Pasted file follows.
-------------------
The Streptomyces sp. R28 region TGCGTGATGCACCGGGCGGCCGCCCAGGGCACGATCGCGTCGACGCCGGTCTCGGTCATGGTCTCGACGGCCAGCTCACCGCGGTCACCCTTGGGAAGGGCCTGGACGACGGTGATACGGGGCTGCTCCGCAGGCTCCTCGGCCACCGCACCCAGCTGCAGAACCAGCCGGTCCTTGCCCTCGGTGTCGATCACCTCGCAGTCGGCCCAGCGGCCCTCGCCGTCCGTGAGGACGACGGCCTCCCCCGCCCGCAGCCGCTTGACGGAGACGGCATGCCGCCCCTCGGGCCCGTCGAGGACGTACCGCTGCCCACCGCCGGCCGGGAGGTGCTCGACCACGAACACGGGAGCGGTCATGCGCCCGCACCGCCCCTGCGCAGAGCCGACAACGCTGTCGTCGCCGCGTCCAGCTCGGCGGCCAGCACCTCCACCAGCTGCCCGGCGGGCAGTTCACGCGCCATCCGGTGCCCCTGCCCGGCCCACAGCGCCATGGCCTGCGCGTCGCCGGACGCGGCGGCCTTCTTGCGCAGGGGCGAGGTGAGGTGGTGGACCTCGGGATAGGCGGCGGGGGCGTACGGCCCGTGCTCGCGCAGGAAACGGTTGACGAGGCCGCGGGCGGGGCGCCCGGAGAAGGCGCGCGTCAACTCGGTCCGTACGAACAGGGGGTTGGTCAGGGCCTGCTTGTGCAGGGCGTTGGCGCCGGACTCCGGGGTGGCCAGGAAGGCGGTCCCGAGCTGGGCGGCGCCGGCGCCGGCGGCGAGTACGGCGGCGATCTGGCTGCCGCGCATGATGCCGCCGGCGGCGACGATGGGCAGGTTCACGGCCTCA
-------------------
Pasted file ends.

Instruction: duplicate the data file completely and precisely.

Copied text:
The Streptomyces sp. R28 region TGCGTGATGCACCGGGCGGCCGCCCAGGGCACGATCGCGTCGACGCCGGTCTCGGTCATGGTCTCGACGGCCAGCTCACCGCGGTCACCCTTGGGAAGGGCCTGGACGACGGTGATACGGGGCTGCTCCGCAGGCTCCTCGGCCACCGCACCCAGCTGCAGAACCAGCCGGTCCTTGCCCTCGGTGTCGATCACCTCGCAGTCGGCCCAGCGGCCCTCGCCGTCCGTGAGGACGACGGCCTCCCCCGCCCGCAGCCGCTTGACGGAGACGGCATGCCGCCCCTCGGGCCCGTCGAGGACGTACCGCTGCCCACCGCCGGCCGGGAGGTGCTCGACCACGAACACGGGAGCGGTCATGCGCCCGCACCGCCCCTGCGCAGAGCCGACAACGCTGTCGTCGCCGCGTCCAGCTCGGCGGCCAGCACCTCCACCAGCTGCCCGGCGGGCAGTTCACGCGCCATCCGGTGCCCCTGCCCGGCCCACAGCGCCATGGCCTGCGCGTCGCCGGACGCGGCGGCCTTCTTGCGCAGGGGCGAGGTGAGGTGGTGGACCTCGGGATAGGCGGCGGGGGCGTACGGCCCGTGCTCGCGCAGGAAACGGTTGACGAGGCCGCGGGCGGGGCGCCCGGAGAAGGCGCGCGTCAACTCGGTCCGTACGAACAGGGGGTTGGTCAGGGCCTGCTTGTGCAGGGCGTTGGCGCCGGACTCCGGGGTGGCCAGGAAGGCGGTCCCGAGCTGGGCGGCGCCGGCGCCGGCGGCGAGTACGGCGGCGATCTGGCTGCCGCGCATGATGCCGCCGGCGGCGACGATGGGCAGGTTCACGGCCTCA